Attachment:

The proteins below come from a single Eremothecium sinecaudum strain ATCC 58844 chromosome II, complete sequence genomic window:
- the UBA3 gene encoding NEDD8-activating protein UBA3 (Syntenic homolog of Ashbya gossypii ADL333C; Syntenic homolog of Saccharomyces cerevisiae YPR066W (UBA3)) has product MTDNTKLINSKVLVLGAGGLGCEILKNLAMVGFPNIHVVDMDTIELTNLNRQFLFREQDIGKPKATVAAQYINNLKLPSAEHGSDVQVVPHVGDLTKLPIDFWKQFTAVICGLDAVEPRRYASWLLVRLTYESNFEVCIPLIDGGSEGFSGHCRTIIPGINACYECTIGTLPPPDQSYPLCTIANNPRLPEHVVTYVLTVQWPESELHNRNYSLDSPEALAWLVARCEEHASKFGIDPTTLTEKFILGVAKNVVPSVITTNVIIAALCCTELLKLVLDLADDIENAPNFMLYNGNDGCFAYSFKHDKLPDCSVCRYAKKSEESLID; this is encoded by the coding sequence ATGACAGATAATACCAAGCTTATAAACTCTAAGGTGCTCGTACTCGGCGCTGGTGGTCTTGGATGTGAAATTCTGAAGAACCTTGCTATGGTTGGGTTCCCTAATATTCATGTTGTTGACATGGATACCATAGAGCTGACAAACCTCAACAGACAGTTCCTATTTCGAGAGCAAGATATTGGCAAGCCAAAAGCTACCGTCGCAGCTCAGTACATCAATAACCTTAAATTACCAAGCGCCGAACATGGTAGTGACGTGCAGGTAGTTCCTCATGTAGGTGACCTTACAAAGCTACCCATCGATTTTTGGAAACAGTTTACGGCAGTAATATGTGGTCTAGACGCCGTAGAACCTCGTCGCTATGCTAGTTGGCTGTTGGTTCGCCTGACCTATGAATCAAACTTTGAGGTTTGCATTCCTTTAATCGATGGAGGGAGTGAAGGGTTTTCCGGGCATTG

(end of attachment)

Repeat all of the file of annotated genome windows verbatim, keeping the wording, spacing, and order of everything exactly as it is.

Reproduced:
The proteins below come from a single Eremothecium sinecaudum strain ATCC 58844 chromosome II, complete sequence genomic window:
- the UBA3 gene encoding NEDD8-activating protein UBA3 (Syntenic homolog of Ashbya gossypii ADL333C; Syntenic homolog of Saccharomyces cerevisiae YPR066W (UBA3)) has product MTDNTKLINSKVLVLGAGGLGCEILKNLAMVGFPNIHVVDMDTIELTNLNRQFLFREQDIGKPKATVAAQYINNLKLPSAEHGSDVQVVPHVGDLTKLPIDFWKQFTAVICGLDAVEPRRYASWLLVRLTYESNFEVCIPLIDGGSEGFSGHCRTIIPGINACYECTIGTLPPPDQSYPLCTIANNPRLPEHVVTYVLTVQWPESELHNRNYSLDSPEALAWLVARCEEHASKFGIDPTTLTEKFILGVAKNVVPSVITTNVIIAALCCTELLKLVLDLADDIENAPNFMLYNGNDGCFAYSFKHDKLPDCSVCRYAKKSEESLID; this is encoded by the coding sequence ATGACAGATAATACCAAGCTTATAAACTCTAAGGTGCTCGTACTCGGCGCTGGTGGTCTTGGATGTGAAATTCTGAAGAACCTTGCTATGGTTGGGTTCCCTAATATTCATGTTGTTGACATGGATACCATAGAGCTGACAAACCTCAACAGACAGTTCCTATTTCGAGAGCAAGATATTGGCAAGCCAAAAGCTACCGTCGCAGCTCAGTACATCAATAACCTTAAATTACCAAGCGCCGAACATGGTAGTGACGTGCAGGTAGTTCCTCATGTAGGTGACCTTACAAAGCTACCCATCGATTTTTGGAAACAGTTTACGGCAGTAATATGTGGTCTAGACGCCGTAGAACCTCGTCGCTATGCTAGTTGGCTGTTGGTTCGCCTGACCTATGAATCAAACTTTGAGGTTTGCATTCCTTTAATCGATGGAGGGAGTGAAGGGTTTTCCGGGCATTG